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    Invest it for what? You can take those mortgage payments and invest that money. I'm not saying your dumb, i just think thats a dumb way of thinking and part of the reason people have problems. Its always long term thinking. The house may only be worth x now, but if its paid for,eventually it will get back to where it was or close to it. If its a house you feel like owning for the rest of your life,why sell?
     
  12. ima_drummer2k

    ima_drummer2k Contributing Member

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    Which, of course, is considerably less than the amount you pay the bank in interest every year.

    Why pay the bank $1,000 so you can get an extra $100 back on your tax return? :confused:
     
  13. Mashing

    Mashing Member

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    Incorrect. The only way you can lose your house in Texas is to be foreclosed on. You cannot be sued for your house which is what you what I think you are alluding to.
     
  14. crimsonghost

    crimsonghost Member

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    Fannie and Freddie aren't
     
  15. wekko368

    wekko368 Member

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    You're not factoring in opportunity cost. Let's say that the mortgage interest rate is 5% on a $200k house. If I feel like I can invest that $200k and earn greater than a 5% return, then it makes sense to take the mortgage and invest the $200k.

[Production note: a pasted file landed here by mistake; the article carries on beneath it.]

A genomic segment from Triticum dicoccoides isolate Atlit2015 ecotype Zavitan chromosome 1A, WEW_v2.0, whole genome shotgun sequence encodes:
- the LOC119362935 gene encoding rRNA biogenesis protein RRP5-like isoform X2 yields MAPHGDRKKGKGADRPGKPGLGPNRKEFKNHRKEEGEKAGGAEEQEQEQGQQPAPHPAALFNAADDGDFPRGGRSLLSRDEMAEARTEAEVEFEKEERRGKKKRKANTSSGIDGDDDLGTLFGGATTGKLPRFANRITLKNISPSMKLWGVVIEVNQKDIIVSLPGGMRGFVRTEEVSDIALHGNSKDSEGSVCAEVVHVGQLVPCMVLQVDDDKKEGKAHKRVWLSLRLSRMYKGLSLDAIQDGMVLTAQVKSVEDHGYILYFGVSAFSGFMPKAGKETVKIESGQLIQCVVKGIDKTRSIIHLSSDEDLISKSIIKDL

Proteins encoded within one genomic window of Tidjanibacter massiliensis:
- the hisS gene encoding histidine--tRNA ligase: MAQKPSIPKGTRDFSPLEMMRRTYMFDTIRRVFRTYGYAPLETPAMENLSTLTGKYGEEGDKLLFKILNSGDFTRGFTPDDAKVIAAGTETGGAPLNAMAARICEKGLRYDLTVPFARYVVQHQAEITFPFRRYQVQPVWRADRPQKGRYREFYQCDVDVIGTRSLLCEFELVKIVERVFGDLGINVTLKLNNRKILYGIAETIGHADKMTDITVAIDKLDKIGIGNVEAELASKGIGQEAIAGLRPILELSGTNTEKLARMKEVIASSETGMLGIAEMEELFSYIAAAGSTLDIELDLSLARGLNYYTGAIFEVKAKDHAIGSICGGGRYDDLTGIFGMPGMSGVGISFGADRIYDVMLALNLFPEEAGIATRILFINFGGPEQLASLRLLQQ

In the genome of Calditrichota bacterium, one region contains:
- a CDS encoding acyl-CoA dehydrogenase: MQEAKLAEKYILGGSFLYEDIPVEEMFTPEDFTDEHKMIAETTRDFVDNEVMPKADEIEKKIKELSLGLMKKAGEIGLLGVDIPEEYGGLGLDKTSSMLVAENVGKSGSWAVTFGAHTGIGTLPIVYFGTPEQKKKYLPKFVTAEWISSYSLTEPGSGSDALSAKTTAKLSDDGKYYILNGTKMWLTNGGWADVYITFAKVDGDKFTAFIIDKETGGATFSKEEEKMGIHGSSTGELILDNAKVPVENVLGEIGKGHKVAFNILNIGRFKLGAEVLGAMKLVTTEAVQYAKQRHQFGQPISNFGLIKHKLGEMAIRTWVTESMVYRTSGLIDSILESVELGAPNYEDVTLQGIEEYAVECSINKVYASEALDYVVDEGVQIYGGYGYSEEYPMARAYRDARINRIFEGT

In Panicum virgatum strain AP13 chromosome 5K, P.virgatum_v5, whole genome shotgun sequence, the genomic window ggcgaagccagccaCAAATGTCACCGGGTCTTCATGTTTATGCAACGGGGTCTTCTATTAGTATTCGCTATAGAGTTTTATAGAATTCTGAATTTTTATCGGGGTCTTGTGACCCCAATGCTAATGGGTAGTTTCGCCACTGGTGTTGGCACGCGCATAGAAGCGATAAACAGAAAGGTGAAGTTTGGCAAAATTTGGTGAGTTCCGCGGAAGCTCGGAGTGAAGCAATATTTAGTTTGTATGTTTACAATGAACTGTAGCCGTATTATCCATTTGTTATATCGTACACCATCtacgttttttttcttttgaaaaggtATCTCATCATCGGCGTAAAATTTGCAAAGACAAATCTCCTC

16. JeopardE

    JeopardE Contributing Member

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    It's not about the tax return ... financially savvy people are more focused on investment returns than tax returns.

    The point is that instead of putting down all your cash on an asset that could lose considerable value over the next few years, put a small amount down and invest the rest. You're paying a ~5% interest rate on the balance. As long as you're a savvy enough investor, you should be able to beat that rate on your annualized investment returns easily especially when you have that type of capital on your hands. You don't even have to use the riskiest securities - just go buy muni bonds or something.